In this situation, I was definitely the Xander. Or the Willow. Or the Buff... wait, did EVERYONE in that show have an unrequited crush?

In this situation, I was definitely the Xander. Or the Willow. Or the Buff… wait, did EVERYONE in that show have an unrequited crush?

This is why I am delighted that no one has ever caught me in my restroom repartee. Goodness, an innocent posing session led to such embarrassment! Imagine someone witnessing the strange Jekyll/Hyde display of me saying “only two more tequilas, Katiepie, then you probs should stop”, giggling in agreement with myself, then fumbling through an “ooh, you” hand flap.

A few Saturdays back, I stood in front of the mirror, washing my hands and baring my teeth like a wild dog to check if they were clean. I questioned if I should have more to drink. With the question, mumbled aloud, I noticed my facial expressions switch from an imploring beggar to a admonishing schoolteacher. The absurdity struck me as I saw my forehead change, and I realised I was at a crossroads.

Do I put an end to this ridiculous display?

Or do I commit to it?

We could split into two Kates. The disciplinarian would go by Katherine, and she’d speak with perfect elocution while maintaining rigid posture. She would frown upon alcohol and would figure out what a multivitamin is and where to buy one. She would understand how to make pivot tables in Excel. The other Kate would be known as Katie, but would pronounce it ‘Kyay-eh’, as she would develop an arbitrary cockney accent almost immediately. She would be constantly searching for places to lie down for naps and would throw full-body tantrums when things didn’t go her way.

Fortunately one of my friends has a lack of hand/eye coordination while holding beverages, so I have some experience with tantrums.

Fortunately one of my friends has a lack of hand/eye coordination while holding beverages, so I have some experience with tantrums.

The idea seemed appealing. For a moment I considered it, eyes wide with the possibilities. I would never be lonely or bored again. Plants vs Zombies would no longer be necessary to keep myself entertained, as now I’d have a guaranteed friend for always. This would mean I might as well sell my iPhone—and just think of the money I’d save on international calls! (Sometimes after a few beers I call my sister in Brisbane and sing her the New Zealand national anthem, because I enjoy her bewildered reaction to this practice. It is not a cheap hobby.)

After some consideration of this plan, I realised that my brain was attempting to find ways to assure its own destruction, justifying it under the devilish guises of “friendship” and “cost-effectiveness”. Surely, despite the positive side effects, brain-self-destruction is a bad thing? Surely I should stop this ridiculous mirror madness? Surely I should move on, be a grown up?

Luckily, Katherine stopped Kyay-eh throwing a tantrum about it, and as we left the bathroom together, myselves agreed – one more drink? Yeah, it’d probably be fine.

Traditionyule

When I was little, we lived in a pretty nice area of Tauranga, New Zealand (shut up, yes, there is such a thing). Our area was comprised of subdivisions full of snobby middle-class people, all sure to stress the second half of the suburb. “Yes, I am from Cambridge HEIGHTS. HEIGHTS. Oh, we have a decent acre of land, a double garage, a microwave, but it’s really no big deal. Please, please, there is no need to avert your gaze.”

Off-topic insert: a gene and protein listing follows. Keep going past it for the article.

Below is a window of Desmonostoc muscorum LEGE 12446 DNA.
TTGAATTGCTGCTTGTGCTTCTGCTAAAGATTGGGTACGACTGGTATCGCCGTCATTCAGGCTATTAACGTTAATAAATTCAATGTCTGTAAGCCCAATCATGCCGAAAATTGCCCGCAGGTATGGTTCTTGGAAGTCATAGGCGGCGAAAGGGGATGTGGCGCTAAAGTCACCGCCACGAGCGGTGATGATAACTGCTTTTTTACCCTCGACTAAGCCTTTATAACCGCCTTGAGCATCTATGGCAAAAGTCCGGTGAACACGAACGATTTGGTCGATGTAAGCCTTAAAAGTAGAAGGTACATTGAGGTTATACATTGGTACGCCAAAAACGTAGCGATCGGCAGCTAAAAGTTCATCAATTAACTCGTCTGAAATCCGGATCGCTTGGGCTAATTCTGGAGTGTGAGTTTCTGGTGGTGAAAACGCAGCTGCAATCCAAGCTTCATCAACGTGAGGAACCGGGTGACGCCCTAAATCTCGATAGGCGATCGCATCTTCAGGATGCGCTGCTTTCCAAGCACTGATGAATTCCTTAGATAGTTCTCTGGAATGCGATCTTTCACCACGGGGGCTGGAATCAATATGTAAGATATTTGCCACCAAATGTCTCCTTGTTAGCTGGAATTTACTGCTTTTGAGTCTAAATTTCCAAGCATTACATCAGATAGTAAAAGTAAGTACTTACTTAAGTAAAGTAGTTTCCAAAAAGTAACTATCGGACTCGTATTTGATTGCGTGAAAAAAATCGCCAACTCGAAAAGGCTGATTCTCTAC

The letterboxes in our street were either white or wooden, adorned with the fancy numbers. You know the sort, the gold or brass ones, the ones you need to screw in, definitely not the stick-on kind. Folks may have had personalities inside their homes, but on the outside? No. The outsides were kept uniform. Tidy. Orderly. Vaguely, um, Germanic, if you catch my drift.

Same same, only, not different.

Same same, only, not different.

After a few years, a new family moved in down the street, in a house that was set back from the road. Obviously missing the pattern laid down by their double-denim-clad neighbours, they installed a sickly-yellow-green letterbox. Against the white and wooden parade this was garish and ugly, a horrifying pimple on our street’s perfect face. To express our discomfort with the bile-toned box, my family would make vomit noises every time we drove past, punctuating our retching with emphatic hand gestures to show the path that our upchuck would take. Splash on the back of the seat. Slosh out the window. Oops, ha ha, there’s some on Mum’s head.

This was my first taste of tradition, and I loved it.

For years I tried to force traditions to catch on, a practice that makes everyone feel slightly affronted and thus uncooperative. I found that my parents were more agreeable around the holidays, as they were filled with an overwhelming sense of fatigue.

I managed to get a Christmas Eve reading of The Night Before Christmas to stick, my poor mother shuffling up the stairs to my room to sleepily read aloud every year, even though I don’t think anyone actually enjoyed it. I mean, it starts off great, everyone’s pumped for that first verse. I didn’t know what a sugarplum WAS, but it definitely piqued my interest, as did the slumbering mice. But after that it’s all downhill, petering off into an absurd fantasy. I don’t think it helped that Mum’s delivery was tinged with the weariness of knowing she’s going to have to get up at 4am to put stockings out and then let some fictional bearded bastard take all the credit.